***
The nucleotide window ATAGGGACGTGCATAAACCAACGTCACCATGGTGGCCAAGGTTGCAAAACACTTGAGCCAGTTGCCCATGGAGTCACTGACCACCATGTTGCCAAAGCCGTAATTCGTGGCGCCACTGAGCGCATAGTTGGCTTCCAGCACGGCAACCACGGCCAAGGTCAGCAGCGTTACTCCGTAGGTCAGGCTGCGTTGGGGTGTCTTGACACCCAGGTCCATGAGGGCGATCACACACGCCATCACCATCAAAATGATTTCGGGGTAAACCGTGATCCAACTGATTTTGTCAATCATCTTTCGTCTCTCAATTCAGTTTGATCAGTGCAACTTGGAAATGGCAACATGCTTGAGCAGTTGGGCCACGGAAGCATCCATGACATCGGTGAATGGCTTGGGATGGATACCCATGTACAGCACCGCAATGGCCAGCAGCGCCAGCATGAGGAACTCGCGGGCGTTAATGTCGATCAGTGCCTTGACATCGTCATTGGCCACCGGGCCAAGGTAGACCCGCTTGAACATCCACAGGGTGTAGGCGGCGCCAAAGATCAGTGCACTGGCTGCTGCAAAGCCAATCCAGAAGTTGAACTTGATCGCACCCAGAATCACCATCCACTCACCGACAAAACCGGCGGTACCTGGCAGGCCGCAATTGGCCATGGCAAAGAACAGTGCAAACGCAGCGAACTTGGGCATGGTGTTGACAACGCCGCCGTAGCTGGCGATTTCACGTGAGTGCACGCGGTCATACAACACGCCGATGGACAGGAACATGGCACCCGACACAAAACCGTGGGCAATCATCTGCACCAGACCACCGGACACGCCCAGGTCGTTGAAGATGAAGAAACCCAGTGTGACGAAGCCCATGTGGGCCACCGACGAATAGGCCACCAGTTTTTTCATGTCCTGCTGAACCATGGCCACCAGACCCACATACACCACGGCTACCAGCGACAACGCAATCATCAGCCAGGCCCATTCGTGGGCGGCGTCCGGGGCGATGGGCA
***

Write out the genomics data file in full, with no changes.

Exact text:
The nucleotide window ATAGGGACGTGCATAAACCAACGTCACCATGGTGGCCAAGGTTGCAAAACACTTGAGCCAGTTGCCCATGGAGTCACTGACCACCATGTTGCCAAAGCCGTAATTCGTGGCGCCACTGAGCGCATAGTTGGCTTCCAGCACGGCAACCACGGCCAAGGTCAGCAGCGTTACTCCGTAGGTCAGGCTGCGTTGGGGTGTCTTGACACCCAGGTCCATGAGGGCGATCACACACGCCATCACCATCAAAATGATTTCGGGGTAAACCGTGATCCAACTGATTTTGTCAATCATCTTTCGTCTCTCAATTCAGTTTGATCAGTGCAACTTGGAAATGGCAACATGCTTGAGCAGTTGGGCCACGGAAGCATCCATGACATCGGTGAATGGCTTGGGATGGATACCCATGTACAGCACCGCAATGGCCAGCAGCGCCAGCATGAGGAACTCGCGGGCGTTAATGTCGATCAGTGCCTTGACATCGTCATTGGCCACCGGGCCAAGGTAGACCCGCTTGAACATCCACAGGGTGTAGGCGGCGCCAAAGATCAGTGCACTGGCTGCTGCAAAGCCAATCCAGAAGTTGAACTTGATCGCACCCAGAATCACCATCCACTCACCGACAAAACCGGCGGTACCTGGCAGGCCGCAATTGGCCATGGCAAAGAACAGTGCAAACGCAGCGAACTTGGGCATGGTGTTGACAACGCCGCCGTAGCTGGCGATTTCACGTGAGTGCACGCGGTCATACAACACGCCGATGGACAGGAACATGGCACCCGACACAAAACCGTGGGCAATCATCTGCACCAGACCACCGGACACGCCCAGGTCGTTGAAGATGAAGAAACCCAGTGTGACGAAGCCCATGTGGGCCACCGACGAATAGGCCACCAGTTTTTTCATGTCCTGCTGAACCATGGCCACCAGACCCACATACACCACGGCTACCAGCGACAACGCAATCATCAGCCAGGCCCATTCGTGGGCGGCGTCCGGGGCGATGGGCA